Broward County Sheriff's Detective Christian Zapata was acquitted of 8 counts of official misconduct in the first case in a fabricated false confession scandal to go to trial. Zapata and others in the department are accused of falsifying police reports by closing unsolved cases with fabricated false confessions. The Sheriff's Office abused a system known as an "exceptional clearance" to classify thousands of cases as solved when no one was arrested, according to a South Florida Sun-Sentinel investigation. Under pressure from Sheriff Ken Jenne to improve their crime solving stats, detectives cooked the books. After arresting a juvenile or an adult on a charge, detectives then would blame other unsolved crimes on the suspect, close out the cases, and never charge the suspects with these crimes. The eight counts Zapata faced in this trial pertained to 29 property crimes Zapata blamed on Reyler Llanes, 20. Llanes denied confessing to the crimes or driving around with Zapata pointing out locations where the crimes were committed. In other cases, it has been proven that defendants were blamed for crimes they could not have committed -- usually because they were locked up in jail at the time of the crimes. Zapata still faces six other counts of official misconduct and several other detectives' cases are set for trial in the coming months.
Why did the jury acquit? It wasn't because they didn't believe Zapata falsified reports. They did and they believed that the defendants who testified they never confessed to the crimes. In order to convict Zapata under Florida law, the jury needed to find that Zapata received some tangible benefit from his fraud. "We couldn't distinguish what those benefits were from the evidence we were given," said juror John Hooper, a Fort Lauderdale Realtor. "We didn't believe that someone would take the chance of committing a felony in order to make himself look good in the eyes of his peers."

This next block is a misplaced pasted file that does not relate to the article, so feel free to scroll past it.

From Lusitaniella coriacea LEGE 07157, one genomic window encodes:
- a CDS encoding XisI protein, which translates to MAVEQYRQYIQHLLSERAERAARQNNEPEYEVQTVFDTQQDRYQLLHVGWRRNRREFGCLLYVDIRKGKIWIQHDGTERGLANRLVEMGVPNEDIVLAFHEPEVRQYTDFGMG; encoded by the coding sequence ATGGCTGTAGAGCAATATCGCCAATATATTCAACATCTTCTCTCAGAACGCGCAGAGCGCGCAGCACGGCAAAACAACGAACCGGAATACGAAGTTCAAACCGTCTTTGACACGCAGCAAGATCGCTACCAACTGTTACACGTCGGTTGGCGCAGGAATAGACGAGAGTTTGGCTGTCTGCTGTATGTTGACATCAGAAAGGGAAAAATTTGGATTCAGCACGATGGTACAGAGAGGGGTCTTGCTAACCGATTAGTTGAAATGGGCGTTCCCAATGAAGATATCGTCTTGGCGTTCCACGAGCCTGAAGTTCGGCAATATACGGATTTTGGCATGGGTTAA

I don't know whether officers would commit a felony to improve their standing in the eyes of their peers, but it's clear that the best interrogators are often revered by their peers and commanding officers. The "closers" are at the top of the pecking order in most police departments and anyone who has ever been on top wants to stay on top. This can often lead interrogators to push the envelope in order to obtain confessions. It also explains why police departments circle the wagons when one of their closers obtains a false or coerced confession and why detectives who obtain such confessions are rarely demoted and often promoted.
"Confessions are sacrosanct and he is creating fiction out of them," Prosecutor Tim Donnelly said in his closing argument. The same can be said for many detectives who suggest facts to suspects, write out confessions for suspects to sign, or script confessions for suspects to rehearse before going on tape.